Most crashes occurred when it was dark, according to police. Injuries were reported in nine cases, while a January crash resulted in the death of Trooper Christopher Lambert, 34. Lambert had gotten out of his squad car to respond to a three-vehicle crash when a car struck him, authorities said.
“It is difficult to speculate what may be driving the surge of crashes,” State Police Sgt. Delila Garcia said in an statement emailed to the newspaper.
Garcia said driving too fast or driving under the influence could be factors.
Distracted driving and a lack of awareness of the law could also be contributing to the surge, said Kathleen Lane, senior director of public relations at the National Safety Council, a nonprofit that focuses on health and safety issues.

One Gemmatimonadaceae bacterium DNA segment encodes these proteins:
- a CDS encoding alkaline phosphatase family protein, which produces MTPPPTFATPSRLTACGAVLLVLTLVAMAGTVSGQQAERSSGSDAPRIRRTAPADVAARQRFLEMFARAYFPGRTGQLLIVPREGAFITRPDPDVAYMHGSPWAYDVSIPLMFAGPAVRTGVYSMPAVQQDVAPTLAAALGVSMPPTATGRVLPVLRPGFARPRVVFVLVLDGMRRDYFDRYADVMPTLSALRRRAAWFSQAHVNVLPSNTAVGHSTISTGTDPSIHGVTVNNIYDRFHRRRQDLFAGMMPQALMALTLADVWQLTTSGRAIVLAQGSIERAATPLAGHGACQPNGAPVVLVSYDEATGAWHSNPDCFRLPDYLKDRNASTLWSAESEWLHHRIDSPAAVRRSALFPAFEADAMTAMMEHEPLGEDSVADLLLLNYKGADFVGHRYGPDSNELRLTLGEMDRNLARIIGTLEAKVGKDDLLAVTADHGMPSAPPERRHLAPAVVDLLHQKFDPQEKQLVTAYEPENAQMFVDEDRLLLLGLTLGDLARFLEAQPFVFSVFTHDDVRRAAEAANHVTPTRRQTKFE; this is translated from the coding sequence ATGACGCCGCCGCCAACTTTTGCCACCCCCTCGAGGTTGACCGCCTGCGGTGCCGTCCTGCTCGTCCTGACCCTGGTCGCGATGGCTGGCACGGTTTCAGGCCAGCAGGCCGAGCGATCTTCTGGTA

Scott’s Law, which is also known as the Move Over Law, requires motorists to slow down and move over when there’s a stopped vehicle with flashing or hazard lights. Enacted in 2001, the law is named after Lt. Scott Gillen, a Chicago firefighter who was killed on-duty by a drunk driver.
“There is a lot of confusion over what the Move Over Law states and whether it is a law,” Lane said. “There’s a patchwork system of what you are supposed to do when you come across an emergency vehicle.”
Versions of the Move Over Law can be found across the U.S., according to the American Automobile Association. Some states require drivers to change lanes even when a stopped emergency vehicle doesn’t have lights activated.